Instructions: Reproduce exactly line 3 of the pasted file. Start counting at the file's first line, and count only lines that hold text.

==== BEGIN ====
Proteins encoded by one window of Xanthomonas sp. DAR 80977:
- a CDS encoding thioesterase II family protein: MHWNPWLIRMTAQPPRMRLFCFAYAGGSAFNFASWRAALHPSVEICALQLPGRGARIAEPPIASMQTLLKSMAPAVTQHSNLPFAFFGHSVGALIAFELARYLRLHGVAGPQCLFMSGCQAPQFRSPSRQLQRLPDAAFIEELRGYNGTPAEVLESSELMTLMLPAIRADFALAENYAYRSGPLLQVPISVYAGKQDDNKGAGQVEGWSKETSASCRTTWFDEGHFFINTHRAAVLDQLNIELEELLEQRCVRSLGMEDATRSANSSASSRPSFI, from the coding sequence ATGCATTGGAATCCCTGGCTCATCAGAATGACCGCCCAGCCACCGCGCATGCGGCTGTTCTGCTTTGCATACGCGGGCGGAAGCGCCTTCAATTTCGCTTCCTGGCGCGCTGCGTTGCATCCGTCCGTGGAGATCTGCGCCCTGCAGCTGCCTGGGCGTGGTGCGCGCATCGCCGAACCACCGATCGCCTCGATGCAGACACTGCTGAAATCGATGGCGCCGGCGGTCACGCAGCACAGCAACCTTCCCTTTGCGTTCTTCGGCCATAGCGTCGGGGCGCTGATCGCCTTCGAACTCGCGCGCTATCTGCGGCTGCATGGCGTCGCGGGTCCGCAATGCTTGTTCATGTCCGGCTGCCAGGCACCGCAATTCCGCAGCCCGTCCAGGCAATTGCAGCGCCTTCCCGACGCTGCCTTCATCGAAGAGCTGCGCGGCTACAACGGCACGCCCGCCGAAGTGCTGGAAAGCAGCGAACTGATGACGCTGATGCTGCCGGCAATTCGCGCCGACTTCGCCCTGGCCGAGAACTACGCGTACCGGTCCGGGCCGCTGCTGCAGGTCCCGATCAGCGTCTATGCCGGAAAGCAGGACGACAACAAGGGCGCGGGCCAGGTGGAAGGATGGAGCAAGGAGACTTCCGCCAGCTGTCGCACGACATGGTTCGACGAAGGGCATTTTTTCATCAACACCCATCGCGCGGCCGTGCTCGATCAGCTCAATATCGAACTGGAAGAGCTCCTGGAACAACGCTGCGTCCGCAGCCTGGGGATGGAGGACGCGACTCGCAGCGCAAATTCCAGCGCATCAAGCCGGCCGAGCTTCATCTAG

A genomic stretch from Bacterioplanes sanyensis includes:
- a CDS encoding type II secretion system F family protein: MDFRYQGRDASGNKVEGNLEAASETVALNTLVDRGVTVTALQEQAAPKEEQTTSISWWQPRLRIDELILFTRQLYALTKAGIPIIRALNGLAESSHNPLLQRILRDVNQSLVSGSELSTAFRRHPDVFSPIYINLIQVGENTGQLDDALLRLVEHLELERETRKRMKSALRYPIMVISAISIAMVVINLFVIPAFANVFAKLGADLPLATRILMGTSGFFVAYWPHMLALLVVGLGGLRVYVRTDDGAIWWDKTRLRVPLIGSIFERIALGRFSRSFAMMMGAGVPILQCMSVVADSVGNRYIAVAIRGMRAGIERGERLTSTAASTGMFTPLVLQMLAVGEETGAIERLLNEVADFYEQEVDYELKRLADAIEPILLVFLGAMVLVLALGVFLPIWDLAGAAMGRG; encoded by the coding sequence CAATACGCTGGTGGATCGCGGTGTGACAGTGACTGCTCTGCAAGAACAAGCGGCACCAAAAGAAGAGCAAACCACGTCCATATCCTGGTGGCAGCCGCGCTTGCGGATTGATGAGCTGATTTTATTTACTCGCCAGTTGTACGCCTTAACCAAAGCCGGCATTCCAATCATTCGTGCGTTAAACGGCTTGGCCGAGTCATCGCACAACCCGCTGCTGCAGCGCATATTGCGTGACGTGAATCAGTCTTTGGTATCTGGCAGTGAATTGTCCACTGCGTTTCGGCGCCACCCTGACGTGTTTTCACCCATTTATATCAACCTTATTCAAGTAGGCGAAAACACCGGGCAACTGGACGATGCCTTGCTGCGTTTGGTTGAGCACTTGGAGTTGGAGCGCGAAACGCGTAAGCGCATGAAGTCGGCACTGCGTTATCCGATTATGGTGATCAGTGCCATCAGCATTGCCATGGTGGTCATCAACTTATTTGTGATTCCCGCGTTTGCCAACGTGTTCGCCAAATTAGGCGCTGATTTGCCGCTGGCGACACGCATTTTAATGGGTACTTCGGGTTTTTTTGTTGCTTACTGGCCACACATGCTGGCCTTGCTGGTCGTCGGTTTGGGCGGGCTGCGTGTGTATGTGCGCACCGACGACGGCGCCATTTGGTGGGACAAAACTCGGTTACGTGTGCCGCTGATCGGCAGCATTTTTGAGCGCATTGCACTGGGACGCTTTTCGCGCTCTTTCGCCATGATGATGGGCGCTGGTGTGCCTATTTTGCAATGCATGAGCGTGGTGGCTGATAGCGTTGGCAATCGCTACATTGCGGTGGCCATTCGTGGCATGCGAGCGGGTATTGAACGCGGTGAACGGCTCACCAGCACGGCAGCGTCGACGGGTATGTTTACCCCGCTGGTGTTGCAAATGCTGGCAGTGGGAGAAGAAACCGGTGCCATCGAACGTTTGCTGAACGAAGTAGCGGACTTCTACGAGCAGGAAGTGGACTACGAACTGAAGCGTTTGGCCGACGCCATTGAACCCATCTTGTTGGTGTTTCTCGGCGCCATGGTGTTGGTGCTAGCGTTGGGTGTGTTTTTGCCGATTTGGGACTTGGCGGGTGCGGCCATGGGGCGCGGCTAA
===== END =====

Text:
A genomic stretch from Bacterioplanes sanyensis includes: